Waste not, want more

No variations on a theme.

Vindication for Foot Sufferers Everywhere – or maybe just me

I blogged some time ago about my treacherous feet. I followed that up with a blog about the impact of my treacherous feet on physical activity goals, particularly hiking. Between the hiking trauma and finding myself newly added to a health plan I decided that it was high time I seek out custom orthotics, sexy vixens that they are, or at least learn whether orthotics would in fact be helpful.

I am one of those sick people that needs constant affirmation she is not a total wiener; anything that helps to explain away my lack of athleticism, for example, is welcome. The fact that I have come to believe that I cannot hike for two days just because my feet hurt, has not exactly sat well with me. What if I just had a low tolerance for pain and other people would not equate what I felt with banging bone against rocks with every step?

So I ventured forth, explaining my various gripes to the orthotic dude. I got emotional (nice one) relating the “culminating incident” of the hike. Then he watched me walk and looked at the culprits, my poor, deformed feet. Much to my surprise, he stated that orthotics would probably do a lot for my pain (inward gasp). He said that my small feet (I knew it, the jerks) and overly flexible (i.e. weak) ankles were forcing my mid foot to do all the work. Further, because of some bone structure that I won’t attempt to explain, but also related to the smallness, my toes have to work really hard to touch the ground, particularly #5 which unfortunately almost never reaches its goal (I knew I could blame something on that damn rogue toe). He could see why I would experience severe pain (thank GOODNESS I’m not just a wimp – insert ass-backwards ego stroke here).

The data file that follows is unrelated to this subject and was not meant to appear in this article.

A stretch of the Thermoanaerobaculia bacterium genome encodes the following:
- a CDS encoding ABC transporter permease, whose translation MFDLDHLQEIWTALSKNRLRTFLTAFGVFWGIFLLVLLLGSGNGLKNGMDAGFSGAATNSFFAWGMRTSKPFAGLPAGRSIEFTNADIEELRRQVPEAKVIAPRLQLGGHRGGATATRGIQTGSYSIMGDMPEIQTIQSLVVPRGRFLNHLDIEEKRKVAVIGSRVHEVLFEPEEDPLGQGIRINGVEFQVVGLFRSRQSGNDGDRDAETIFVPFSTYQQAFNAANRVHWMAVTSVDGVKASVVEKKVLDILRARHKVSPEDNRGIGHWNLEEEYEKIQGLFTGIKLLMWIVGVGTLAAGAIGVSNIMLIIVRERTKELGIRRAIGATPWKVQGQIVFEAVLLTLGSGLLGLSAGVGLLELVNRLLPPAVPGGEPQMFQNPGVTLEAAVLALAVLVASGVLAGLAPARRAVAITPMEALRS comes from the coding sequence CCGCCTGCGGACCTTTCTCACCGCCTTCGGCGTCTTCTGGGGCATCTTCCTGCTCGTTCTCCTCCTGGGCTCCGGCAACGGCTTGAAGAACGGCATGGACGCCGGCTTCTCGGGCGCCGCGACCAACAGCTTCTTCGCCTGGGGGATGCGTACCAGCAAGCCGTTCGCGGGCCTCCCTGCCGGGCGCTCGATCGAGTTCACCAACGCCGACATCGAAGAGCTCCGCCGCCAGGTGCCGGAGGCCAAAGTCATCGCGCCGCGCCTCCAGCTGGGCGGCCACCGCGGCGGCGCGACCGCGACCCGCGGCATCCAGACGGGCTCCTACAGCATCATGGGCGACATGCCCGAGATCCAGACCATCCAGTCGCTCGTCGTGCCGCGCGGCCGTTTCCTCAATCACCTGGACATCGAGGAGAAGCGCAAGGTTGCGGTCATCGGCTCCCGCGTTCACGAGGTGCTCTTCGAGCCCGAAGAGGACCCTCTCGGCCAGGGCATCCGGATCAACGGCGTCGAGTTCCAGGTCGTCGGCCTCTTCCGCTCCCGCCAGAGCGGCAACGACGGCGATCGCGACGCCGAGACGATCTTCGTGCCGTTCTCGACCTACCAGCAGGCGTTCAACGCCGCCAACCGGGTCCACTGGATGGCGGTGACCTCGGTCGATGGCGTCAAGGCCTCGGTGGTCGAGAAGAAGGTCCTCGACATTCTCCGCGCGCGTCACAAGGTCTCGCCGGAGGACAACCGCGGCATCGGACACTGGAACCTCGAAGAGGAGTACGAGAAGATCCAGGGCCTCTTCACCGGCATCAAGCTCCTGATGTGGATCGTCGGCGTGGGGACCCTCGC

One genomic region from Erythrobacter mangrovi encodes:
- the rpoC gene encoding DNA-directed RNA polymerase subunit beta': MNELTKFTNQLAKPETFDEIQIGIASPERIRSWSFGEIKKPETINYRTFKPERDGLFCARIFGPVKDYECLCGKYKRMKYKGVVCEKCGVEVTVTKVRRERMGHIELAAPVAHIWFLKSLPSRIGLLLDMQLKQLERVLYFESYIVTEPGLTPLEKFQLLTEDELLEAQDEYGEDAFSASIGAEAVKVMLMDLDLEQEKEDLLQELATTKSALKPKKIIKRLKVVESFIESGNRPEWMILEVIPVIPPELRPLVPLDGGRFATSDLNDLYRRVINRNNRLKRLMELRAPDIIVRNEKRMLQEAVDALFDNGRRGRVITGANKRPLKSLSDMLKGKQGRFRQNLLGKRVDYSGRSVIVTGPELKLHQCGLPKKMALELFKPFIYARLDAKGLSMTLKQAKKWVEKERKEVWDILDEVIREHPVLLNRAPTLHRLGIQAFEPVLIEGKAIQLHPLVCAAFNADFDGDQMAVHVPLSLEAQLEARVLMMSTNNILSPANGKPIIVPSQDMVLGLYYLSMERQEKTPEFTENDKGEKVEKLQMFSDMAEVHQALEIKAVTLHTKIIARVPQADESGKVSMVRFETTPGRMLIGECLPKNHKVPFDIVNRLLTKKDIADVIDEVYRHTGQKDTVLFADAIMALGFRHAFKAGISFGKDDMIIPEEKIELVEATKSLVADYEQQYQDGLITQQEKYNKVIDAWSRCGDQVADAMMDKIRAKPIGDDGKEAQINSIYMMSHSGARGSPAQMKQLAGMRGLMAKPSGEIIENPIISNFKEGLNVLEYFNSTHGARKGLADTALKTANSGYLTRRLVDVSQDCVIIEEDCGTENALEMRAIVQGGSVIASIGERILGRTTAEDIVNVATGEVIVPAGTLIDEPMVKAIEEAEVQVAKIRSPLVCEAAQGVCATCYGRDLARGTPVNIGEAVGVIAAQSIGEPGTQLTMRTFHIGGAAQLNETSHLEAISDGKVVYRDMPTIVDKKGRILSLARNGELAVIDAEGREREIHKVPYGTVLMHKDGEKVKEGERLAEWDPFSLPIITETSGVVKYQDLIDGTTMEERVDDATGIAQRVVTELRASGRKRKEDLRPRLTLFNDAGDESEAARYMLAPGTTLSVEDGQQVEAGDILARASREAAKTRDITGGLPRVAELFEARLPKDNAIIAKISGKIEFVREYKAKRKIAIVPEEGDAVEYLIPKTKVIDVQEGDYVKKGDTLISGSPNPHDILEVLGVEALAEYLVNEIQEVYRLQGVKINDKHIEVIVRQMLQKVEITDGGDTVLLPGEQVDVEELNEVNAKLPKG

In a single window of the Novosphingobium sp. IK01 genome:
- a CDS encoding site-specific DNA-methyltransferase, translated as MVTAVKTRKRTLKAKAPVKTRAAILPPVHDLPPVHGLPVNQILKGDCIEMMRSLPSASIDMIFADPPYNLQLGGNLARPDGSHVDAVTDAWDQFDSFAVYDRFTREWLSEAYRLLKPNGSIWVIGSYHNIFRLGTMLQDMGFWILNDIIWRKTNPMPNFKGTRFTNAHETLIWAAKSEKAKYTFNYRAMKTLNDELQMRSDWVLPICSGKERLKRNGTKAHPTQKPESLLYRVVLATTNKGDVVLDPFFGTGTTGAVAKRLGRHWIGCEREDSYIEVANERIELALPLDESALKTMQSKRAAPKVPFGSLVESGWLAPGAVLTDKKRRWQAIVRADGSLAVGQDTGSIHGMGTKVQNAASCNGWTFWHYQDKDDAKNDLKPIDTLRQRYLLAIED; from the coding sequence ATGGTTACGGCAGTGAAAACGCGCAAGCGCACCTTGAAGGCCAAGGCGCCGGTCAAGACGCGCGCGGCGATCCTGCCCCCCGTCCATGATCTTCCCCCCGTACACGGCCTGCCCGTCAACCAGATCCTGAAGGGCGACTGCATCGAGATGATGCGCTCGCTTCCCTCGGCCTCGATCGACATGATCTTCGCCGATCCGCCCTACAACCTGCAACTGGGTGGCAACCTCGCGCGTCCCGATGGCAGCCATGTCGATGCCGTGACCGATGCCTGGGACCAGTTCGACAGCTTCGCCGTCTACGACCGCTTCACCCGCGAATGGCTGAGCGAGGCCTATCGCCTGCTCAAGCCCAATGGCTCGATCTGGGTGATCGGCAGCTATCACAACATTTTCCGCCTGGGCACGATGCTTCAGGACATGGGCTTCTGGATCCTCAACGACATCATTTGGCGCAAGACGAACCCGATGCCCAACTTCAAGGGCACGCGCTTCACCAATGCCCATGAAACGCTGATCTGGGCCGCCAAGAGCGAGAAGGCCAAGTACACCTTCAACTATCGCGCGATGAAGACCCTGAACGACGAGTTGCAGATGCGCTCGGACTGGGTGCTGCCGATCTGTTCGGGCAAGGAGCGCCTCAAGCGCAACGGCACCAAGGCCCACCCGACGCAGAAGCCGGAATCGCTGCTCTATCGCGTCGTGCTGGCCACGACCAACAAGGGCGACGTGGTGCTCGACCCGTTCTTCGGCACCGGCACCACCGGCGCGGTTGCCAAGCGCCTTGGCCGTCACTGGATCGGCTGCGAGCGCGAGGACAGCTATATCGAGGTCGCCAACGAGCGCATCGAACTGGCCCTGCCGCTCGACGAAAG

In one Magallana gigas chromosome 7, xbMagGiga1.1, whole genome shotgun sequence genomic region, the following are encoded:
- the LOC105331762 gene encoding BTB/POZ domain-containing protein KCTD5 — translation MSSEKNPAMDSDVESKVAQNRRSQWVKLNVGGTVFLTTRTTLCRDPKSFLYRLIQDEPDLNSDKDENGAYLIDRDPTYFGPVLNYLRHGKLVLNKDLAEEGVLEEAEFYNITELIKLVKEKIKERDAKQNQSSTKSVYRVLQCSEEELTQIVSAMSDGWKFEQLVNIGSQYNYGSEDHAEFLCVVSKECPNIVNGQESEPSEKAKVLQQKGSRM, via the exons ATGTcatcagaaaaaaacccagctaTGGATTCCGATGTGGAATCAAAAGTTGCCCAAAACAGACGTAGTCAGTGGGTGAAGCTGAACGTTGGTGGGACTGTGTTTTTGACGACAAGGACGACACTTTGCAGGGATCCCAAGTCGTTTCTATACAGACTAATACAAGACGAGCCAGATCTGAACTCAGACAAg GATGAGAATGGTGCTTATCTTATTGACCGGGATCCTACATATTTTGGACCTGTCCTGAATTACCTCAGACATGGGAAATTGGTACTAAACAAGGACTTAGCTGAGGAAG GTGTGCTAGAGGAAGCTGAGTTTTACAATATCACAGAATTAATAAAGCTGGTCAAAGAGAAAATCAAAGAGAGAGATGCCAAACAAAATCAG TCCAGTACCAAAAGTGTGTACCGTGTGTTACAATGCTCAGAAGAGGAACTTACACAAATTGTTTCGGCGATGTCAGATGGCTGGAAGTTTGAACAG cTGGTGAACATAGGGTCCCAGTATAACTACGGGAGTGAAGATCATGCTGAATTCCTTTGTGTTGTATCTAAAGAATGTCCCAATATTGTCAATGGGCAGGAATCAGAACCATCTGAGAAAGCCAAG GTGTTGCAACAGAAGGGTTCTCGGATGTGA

The hope: my orthotics should substantially reduce my endurance activity foot pain and keep my toes in check (thus also reducing blisters and itchiness).

Getting used to them has been a bit of a process. It no longer feels like I am walking on a football. I have managed a couple of longer walks in them. Now I just have to try some more sustained activity and maybe even some running and see how I do. Fingers crossed for a multi-day hike next year. What’s that? One thing at a time? Fine. But don’t expect me not to think bigger. 🙂

A sidenote: it may not be a good idea to read an orthotics diagnosis sheet out of context. Mine had some language that I didn’t understand and when I googled it (I should know better), I was bombarded with frightening images of clubfoot at its most advanced (you’ve been warned). I spent a couple of hours thinking the guy forgot to tell me I have clubfoot before reasoning that I  more likely had the mildly understated version of things that if much more pronounced might be called clubfoot.


November 28, 2010 - Posted by | Brackets, Childhood Complaints, Hiking | ,


  1. Happy feet.

    Comment by Katie Chipman | November 28, 2010 | Reply

  2. Hooray for validation and vindication!! I hope you adjust to your new orthotics right quick and enjoy many a hike in them. After getting my custom orthotics (about 5 years ago), I couldn’t believe I ever hiked without them before. Seriously. Now all the crying in Alaska makes perfect sense! 🙂

    Comment by Dana | December 1, 2010 | Reply

  3. […] I will make public confessions and other personal revelations on my blog when I feel like it. I don’t need no stinkin award to bribe me into doing it. Not that […]

    Pingback by Please, Let me do the Honours « Waste not, want more | April 5, 2011 | Reply

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